In the spring, Project Tomorrow, a national education non-profit that supports the use of innovative technology in classrooms, will release its 2014 Speak Up survey outlining trends in online learning. While we’ve previously written about the 2012 survey and what it revealed about how American classrooms are incorporating online and blended learning programs, we thought it would be handy to recap the 2013 survey before the new report is released.
What is immediately obvious is that there has been a rapid adoption of technology into the classroom in order to support blended and online learning programs and that these programs are successful in motivating students to engage and learn. School administrators have increased their adoption of online and blended learning programs and see these types of learning environments as being vital to the global competitiveness of the United States.
The report indicates that district administrators are now offering a variety of online courses to meet diverse student needs. But what may be most important is the change in high school students’ perceptions of the benefits of online classes. As shown in Chart 2 below, between 2009 and 2012 the students increasingly believed that online classes would help them be in control of their learning, make it easier to succeed, be more motivated to learn, and to work at their own pace.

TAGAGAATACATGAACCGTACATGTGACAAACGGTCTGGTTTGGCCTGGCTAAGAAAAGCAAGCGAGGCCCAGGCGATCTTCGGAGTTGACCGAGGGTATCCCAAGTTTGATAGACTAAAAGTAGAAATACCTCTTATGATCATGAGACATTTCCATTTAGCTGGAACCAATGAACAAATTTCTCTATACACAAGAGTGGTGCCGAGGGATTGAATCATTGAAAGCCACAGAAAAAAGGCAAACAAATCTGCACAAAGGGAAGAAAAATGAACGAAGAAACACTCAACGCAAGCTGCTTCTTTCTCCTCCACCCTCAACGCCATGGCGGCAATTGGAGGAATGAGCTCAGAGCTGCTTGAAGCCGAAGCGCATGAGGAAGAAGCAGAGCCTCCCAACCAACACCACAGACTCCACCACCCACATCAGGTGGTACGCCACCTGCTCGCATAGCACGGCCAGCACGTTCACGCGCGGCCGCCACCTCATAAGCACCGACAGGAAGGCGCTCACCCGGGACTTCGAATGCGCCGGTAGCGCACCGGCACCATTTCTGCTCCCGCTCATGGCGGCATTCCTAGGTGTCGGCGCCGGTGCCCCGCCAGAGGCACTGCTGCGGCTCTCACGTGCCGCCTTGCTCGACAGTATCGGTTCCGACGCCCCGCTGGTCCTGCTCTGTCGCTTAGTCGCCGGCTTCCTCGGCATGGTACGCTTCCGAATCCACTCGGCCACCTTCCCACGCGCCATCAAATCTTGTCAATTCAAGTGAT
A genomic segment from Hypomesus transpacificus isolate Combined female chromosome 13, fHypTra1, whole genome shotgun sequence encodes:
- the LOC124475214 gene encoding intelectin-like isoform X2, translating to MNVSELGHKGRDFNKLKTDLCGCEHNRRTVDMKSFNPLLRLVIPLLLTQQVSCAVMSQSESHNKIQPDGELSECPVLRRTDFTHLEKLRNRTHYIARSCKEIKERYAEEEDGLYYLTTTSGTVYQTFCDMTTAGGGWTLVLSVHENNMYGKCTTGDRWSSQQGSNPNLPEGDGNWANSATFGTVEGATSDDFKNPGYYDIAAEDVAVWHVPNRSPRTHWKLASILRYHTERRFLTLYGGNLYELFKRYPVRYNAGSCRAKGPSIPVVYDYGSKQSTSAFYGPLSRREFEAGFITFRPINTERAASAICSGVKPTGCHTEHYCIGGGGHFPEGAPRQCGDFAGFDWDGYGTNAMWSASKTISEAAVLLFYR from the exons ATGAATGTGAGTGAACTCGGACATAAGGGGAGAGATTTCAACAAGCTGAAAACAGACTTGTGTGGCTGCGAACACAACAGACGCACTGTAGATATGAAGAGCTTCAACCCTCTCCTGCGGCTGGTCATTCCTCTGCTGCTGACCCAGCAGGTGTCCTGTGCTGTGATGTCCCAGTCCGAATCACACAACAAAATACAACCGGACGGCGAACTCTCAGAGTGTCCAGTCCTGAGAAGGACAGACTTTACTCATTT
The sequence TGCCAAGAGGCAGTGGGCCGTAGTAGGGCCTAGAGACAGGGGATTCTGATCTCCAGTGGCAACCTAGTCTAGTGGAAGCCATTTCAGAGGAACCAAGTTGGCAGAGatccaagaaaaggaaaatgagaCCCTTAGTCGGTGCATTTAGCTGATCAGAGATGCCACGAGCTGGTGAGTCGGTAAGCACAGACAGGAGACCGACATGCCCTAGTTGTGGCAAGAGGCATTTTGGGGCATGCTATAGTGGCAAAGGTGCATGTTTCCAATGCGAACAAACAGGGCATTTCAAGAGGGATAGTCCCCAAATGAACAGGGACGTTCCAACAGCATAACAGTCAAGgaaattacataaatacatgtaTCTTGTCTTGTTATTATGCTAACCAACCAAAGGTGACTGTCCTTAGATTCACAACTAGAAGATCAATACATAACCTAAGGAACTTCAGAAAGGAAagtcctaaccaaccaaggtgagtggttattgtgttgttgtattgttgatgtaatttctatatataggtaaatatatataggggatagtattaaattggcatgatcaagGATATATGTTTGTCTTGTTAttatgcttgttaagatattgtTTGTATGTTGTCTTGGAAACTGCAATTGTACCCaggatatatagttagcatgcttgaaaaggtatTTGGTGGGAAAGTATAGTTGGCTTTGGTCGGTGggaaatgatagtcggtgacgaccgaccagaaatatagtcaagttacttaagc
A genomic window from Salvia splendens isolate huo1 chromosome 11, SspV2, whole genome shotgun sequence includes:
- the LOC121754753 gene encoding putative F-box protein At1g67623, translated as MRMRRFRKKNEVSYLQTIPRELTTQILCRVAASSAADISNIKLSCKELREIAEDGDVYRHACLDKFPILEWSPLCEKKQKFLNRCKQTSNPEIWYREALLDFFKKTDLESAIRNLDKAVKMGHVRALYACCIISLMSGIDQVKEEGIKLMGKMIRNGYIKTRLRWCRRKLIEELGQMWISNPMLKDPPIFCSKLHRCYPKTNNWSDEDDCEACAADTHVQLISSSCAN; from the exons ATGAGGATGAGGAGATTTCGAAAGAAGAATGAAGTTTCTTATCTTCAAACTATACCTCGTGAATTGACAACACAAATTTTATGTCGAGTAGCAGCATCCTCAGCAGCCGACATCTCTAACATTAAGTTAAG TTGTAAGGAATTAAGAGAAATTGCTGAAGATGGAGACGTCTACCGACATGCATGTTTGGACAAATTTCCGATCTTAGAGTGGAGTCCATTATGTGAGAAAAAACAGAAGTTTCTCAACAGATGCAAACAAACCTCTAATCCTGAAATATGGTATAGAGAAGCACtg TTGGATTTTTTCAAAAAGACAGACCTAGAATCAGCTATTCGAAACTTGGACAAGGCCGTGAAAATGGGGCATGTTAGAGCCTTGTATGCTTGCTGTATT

While administrators, and subsequently teachers, have increased their adoption of digital environments, the parents and students surveyed for this report are even more demanding, wanting more options, more curriculum choices, and more opportunities to participate in blended learning environments and personalized learning platforms. Eighty-nine percent of parents want their child in a class where mobile devices are used. Further, parents see multiple benefits of offering more online courses at their child’s school: 81 percent believe they provide students the ability to work at their own pace; 78 percent say online courses give students the ability to review materials as many as times as needed anywhere; 76 believe they provide the ability to take a class not offered at school; and 72 percent believe online courses provide the ability to earn college credit.
From the results, it is also evident that the transition to the Common Core Standards by most states has helped spur the digital conversion of America’s classrooms. Based on the report findings, online learning not only enables the delivery of content, but facilitates the real-world scenarios that are an integral part of the new curriculum, and facilitates collaboration between all key stakeholders in a student’s education.
To download a copy of the 2013 report, click here and stay tuned for our coverage of the 2014 report coming in February.